The smell of gunpowder drifted across East Feliciana fields April 25-26 during the Battle of Jackson Crossroads.
Not far from the original battle site in Jackson, “soldiers” and cannons from the Southeast region of the United States participated in a reenactment sponsored by the Jackson Living History Association, which works to make the event as historically accurate as possible, organizer Rafe Stewart said.
History books tell the story of the continuing war for control of the Mississippi River between the Confederacy and the Union, which culminated in two major sieges at Port Hudson and Vicksburg in the summer of 1863.
Because of these campaigns, many smaller skirmishes took place in communities of less strategic value, which otherwise may never have directly experienced the sights and sounds of battle, Stewart said.
Two such engagements occurred in Jackson in 1863 as a result of the Union campaign to take Port Hudson. The first occurred when a large Federal foraging expedition was moving through the area.
About 200 wagons with cavalry and infantry escort, commanded by Col. Halbert Greenleaf, set forth from the Federal siege lines at Port Hudson on their way to Jackson on the morning of June 20.
The wagon train, which stretched over two miles in length, reached the intersection where the Jackson-Port Hudson Road crossed the Jackson-Clinton Road. As the Federal expedition sought out the Keller Plantation just north of the crossroads, Col. Thomas R. Stockdale’s Mississippi Cavalry Brigade swept over the column with little warning, according to historians.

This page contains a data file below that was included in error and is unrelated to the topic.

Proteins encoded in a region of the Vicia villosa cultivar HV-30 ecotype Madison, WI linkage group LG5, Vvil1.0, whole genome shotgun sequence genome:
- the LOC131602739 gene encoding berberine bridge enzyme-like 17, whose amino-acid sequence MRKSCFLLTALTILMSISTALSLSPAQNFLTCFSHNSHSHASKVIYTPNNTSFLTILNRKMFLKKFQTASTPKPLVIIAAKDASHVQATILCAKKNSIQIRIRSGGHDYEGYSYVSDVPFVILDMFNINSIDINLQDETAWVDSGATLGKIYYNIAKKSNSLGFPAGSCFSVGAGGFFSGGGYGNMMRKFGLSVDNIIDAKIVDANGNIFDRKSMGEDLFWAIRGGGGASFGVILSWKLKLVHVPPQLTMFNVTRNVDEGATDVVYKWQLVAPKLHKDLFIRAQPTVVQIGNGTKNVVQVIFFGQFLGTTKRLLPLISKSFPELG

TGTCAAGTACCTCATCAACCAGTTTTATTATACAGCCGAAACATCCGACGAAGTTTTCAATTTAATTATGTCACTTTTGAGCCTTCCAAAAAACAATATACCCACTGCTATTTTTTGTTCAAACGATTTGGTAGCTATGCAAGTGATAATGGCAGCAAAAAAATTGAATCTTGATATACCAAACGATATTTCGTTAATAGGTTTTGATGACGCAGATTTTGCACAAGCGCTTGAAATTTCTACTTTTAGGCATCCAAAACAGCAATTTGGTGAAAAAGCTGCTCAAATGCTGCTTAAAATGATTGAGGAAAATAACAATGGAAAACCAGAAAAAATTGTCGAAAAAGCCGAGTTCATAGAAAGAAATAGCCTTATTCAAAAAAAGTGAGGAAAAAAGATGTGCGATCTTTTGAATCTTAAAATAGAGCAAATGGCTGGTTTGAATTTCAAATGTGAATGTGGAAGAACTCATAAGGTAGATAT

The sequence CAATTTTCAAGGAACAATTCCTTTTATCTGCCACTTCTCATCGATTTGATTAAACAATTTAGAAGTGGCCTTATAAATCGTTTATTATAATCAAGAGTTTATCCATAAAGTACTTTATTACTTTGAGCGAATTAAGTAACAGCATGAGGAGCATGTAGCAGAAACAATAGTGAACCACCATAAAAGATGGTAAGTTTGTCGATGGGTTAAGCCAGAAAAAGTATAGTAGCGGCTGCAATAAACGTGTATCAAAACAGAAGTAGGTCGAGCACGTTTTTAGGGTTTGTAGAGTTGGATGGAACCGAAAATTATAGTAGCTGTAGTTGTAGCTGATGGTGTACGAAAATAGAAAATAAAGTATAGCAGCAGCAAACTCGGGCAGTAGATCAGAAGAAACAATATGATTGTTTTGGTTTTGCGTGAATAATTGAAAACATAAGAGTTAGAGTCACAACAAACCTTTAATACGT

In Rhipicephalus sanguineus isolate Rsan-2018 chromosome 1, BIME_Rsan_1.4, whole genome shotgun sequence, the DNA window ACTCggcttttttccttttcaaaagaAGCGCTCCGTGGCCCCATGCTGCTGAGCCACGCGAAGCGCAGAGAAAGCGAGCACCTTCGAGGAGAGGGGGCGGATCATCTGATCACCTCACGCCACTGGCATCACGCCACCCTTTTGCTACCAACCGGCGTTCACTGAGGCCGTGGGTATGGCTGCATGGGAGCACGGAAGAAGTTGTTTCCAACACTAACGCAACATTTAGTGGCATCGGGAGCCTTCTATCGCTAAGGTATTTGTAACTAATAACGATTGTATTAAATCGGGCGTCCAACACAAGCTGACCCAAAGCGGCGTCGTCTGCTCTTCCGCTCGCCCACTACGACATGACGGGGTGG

The brief fight stampeded the huge wagon train giving the Confederates ample opportunity to take 50 prisoners, 50 wagons and 200 mules as their own.
The second engagement occurred when a recruiting expedition from Port Hudson, numbering between 350 and 500 men under the command of Lt. Moore Hanham, reached Jackson on Aug. 2 to recruit black men for the Twelfth Corps d’Afrique. On the following evening, a force of about 500 Confederate cavalrymen struck the Union soldiers drawn up in a battle line on the campus of Centenary College in Jackson.
After a brief stand, the Federals were routed from the town with the loss of 80 to 100 men, two field pieces and numerous supply wagons, however, it’s been said that Logan admitted to losing only 12 men, either killed or wounded.
Before Federal forces isolated Port Hudson from the surrounding countryside, Confederate troops used Centenary buildings in Jackson as a hospital, and at one point, the Lake Providence Cadets of the 4th Louisiana Regiment, were commanded by Captain Charles R. Purdy to guard the town.
Spectators visited campsites to observe calvary demonstrations, unit inspections and drill competitions, as well as Sutlers Row, which featured artifacts, leather goods, military clothing and weaponry from the era.
To learn more, visit www.battleofjacksoncrossroads.org.